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A Seat at the Table

Multicultural sorority Sigma Lambda Gamma sets out to empower change

Members of Sigma Lambda Gamma pose at Washburn

[Members of Sigma Lambda Gamma from left to right (bottom row), Chelsea Cole, Lesley Ayala, Laisha Figueroa and Yennifer Lopez-Bustamante; and (top row) Ana Estrada, Pat Moore, Jasmin Roman and Ashlyn Norwood. Photo by Jeremy Wangler]

From The Ichabod - Spring 2023
By Annie Flachsbarth

Before joining Sigma Lambda Gamma, Washburn University senior Lesley Ayala didn’t always feel like she had the confidence to speak up as a minority.

“As a Latina woman, I didn’t feel like I had a say in the room,” Ayala said. “Joining Sigma Lambda Gamma changed my views and perspective. It’s very empowering when someone makes a space for you at the table.”

Now, as the multicultural sorority’s chapter president, Ayala is helping to spread the word about Sigma Lambda Gamma and help others find the community she did within the organization.

“We like to say it’s a space to be who you are,” Ayala said. “It really is a home away from home.”

A Space to Call Home

The Tau Zeta associate chapter of Sigma Lambda Gamma was formed at Washburn in 2019 to create a space for multicultural students. The group received full chapter status in the fall of 2022. Depending on the organization, it is reasonable to take one to three years to establish a chapter as most national and international organizations focus on ensuring the sustainability of membership before chartering a new chapter.

The chapter’s marketing chair, Washburn senior Ashlyn Norwood, said many multicultural students have a hard time making connections when starting college.

“It’s often hard to a find space to feel fully yourself in primarily white institutions – which is a college where more than 50 percent of enrolled students are white,” Norwood said. “Sigma Lambda Gamma can be that space.”

Although the organization was originally founded as a sorority for Latina women, the sorority is now open to anyone seeking a multicultural experience.

The group focuses on five core values: academics, community service, morals and ethics, social interaction and cultural awareness. Chapter activities have included community outreach by making sandwiches for kids battling food scarcity at Hillcrest Community Center in Topeka, a highlight on academics by hearing from an alumni panel about life after college and a feature on morals and ethics by learning about abusive relationships and local resources for help from a YWCA speaker. All activities were open to the public for anyone interested.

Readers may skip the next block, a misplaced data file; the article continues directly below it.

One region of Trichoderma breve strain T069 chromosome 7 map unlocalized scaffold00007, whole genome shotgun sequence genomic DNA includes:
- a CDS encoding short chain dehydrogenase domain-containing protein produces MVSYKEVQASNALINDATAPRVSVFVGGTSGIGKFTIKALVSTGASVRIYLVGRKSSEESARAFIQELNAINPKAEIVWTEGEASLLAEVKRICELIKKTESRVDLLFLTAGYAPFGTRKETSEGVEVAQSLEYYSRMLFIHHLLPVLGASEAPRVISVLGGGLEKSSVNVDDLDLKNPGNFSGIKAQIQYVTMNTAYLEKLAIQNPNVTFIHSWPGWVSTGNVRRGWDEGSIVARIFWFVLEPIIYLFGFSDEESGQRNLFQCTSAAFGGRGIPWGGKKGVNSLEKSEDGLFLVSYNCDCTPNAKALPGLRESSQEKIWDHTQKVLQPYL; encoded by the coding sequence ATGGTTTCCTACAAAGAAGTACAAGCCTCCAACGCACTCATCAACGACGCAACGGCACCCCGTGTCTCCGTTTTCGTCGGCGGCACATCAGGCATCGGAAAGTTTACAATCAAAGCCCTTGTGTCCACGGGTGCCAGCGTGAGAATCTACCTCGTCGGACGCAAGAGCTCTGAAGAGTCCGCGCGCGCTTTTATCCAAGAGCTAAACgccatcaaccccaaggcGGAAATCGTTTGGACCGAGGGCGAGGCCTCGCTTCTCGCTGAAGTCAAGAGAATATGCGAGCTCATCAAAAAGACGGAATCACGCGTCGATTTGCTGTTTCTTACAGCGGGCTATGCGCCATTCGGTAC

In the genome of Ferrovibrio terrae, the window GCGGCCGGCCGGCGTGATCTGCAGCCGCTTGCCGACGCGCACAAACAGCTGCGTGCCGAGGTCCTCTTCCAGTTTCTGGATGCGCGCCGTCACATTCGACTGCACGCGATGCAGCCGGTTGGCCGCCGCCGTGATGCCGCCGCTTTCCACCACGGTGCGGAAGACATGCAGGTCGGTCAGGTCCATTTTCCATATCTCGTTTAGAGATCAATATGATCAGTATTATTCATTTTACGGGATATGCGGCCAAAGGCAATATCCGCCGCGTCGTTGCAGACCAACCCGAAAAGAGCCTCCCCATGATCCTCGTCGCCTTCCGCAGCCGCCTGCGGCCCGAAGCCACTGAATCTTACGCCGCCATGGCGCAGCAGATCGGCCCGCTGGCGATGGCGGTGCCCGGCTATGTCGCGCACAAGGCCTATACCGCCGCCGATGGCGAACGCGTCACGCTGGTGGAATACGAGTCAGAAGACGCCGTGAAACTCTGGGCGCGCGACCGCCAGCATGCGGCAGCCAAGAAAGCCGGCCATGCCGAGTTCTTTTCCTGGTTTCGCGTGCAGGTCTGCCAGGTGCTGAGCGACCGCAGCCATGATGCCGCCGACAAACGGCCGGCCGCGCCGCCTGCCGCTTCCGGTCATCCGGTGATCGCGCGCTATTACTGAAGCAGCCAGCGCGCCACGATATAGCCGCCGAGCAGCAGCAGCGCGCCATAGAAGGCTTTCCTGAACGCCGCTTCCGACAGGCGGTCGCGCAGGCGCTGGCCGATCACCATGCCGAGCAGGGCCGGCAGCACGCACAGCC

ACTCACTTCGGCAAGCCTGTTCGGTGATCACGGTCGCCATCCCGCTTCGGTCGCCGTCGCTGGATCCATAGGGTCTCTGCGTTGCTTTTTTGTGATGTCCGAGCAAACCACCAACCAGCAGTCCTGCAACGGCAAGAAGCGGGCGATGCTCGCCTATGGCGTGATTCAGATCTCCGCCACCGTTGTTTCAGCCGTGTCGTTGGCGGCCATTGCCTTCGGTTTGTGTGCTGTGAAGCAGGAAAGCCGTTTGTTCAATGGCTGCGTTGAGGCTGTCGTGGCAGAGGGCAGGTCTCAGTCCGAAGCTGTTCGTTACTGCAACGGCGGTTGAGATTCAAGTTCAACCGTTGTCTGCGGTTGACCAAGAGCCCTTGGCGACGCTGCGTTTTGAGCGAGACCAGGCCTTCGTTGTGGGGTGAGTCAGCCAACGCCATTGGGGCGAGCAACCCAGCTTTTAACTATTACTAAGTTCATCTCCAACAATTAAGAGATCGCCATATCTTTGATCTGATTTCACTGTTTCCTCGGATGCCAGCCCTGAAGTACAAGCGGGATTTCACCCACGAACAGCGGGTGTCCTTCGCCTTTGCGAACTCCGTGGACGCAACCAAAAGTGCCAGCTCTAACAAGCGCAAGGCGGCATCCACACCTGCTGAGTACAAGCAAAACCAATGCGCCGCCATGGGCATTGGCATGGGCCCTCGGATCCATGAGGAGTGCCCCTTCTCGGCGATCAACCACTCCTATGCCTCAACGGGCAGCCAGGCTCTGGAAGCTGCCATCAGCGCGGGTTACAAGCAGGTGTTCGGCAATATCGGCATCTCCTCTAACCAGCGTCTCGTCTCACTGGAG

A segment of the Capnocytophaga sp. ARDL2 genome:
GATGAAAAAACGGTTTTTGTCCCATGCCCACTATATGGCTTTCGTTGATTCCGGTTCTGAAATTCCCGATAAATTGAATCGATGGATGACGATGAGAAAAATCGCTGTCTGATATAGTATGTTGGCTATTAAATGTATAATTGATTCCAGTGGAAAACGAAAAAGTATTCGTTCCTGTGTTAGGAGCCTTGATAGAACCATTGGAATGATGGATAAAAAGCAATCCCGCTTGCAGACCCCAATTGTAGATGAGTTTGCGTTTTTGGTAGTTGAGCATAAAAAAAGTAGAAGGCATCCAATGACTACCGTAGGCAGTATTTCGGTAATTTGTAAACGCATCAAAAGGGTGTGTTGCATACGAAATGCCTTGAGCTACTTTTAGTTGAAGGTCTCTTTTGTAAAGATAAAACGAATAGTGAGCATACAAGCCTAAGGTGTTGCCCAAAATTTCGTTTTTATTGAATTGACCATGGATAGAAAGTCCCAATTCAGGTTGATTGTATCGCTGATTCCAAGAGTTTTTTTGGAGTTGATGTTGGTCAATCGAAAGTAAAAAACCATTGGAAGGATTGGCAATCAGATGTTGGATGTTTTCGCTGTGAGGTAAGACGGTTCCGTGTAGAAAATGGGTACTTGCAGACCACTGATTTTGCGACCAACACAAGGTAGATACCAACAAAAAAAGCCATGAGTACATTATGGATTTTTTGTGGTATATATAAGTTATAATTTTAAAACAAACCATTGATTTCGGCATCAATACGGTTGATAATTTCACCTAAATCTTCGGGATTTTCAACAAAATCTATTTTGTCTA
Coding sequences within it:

“Anyone who aligns with our values is able, encouraged and welcome to join,” Ayala said. “Our white members not only have a chance to connect with others who have the same values, but it gives them a chance to become more empowered and secure in those principles.”

Haydee Reyes, Washburn’s assistant director of student involvement and development, said Sigma Lambda Gamma’s recruiting practices are different from how Greek organizations have traditionally sought members.

“Sigma Lambda Gamma intentionally recruits members who come from groups that are traditionally marginalized in higher education, such as women of color and different backgrounds and belief systems,” Reyes said.

Small But Mighty

The sorority had nine active members this spring with additional incoming members going through the membership process. And although the sorority doesn’t have a house, it hasn’t stopped them from building strong connections. The group meets every week throughout the school year for chapter meetings, cultural awareness and bonding. Their goals for the future include continuing to recruit and spread their values on campus and in the community.

“There is power in numbers,” Ayala said. “Not only that, seeing people who look like me in seats of power – like judges, facilitators, faculty here at Washburn – it’s a big thing. It’s inspiring to think ‘Hey, I can really do that.’”

Now in its fourth year on campus, the group has alumni in a variety of industries, creating built-in connections for members in the real world.

“It’s beneficial for everyone to learn how to interact with people of all different cultures, ethnicities and races. You're going to have to learn to do that no matter what industry you work in. That’s a big part of who we are, and that can help us in the future,” Norwood said.

After finding their bearings with all that comes from starting a new chapter, members of the sorority are now participating in Washburn’s Fraternity and Sorority Life Week activities to increase their exposure on campus and help with recruitment.

“Our biggest goal going forward as a chapter is to continue to create that space and grow our presence on campus,” Norwood said.

“I know we’re not the last students to feel a little out of place when finding a school to go to, and I want Washburn to continue to grow in this area of multiculturalism and inclusion,” Ayala said.

Winter 2024 The Ichabod magazine cover with picture of the bell tower and snow fallen on campus

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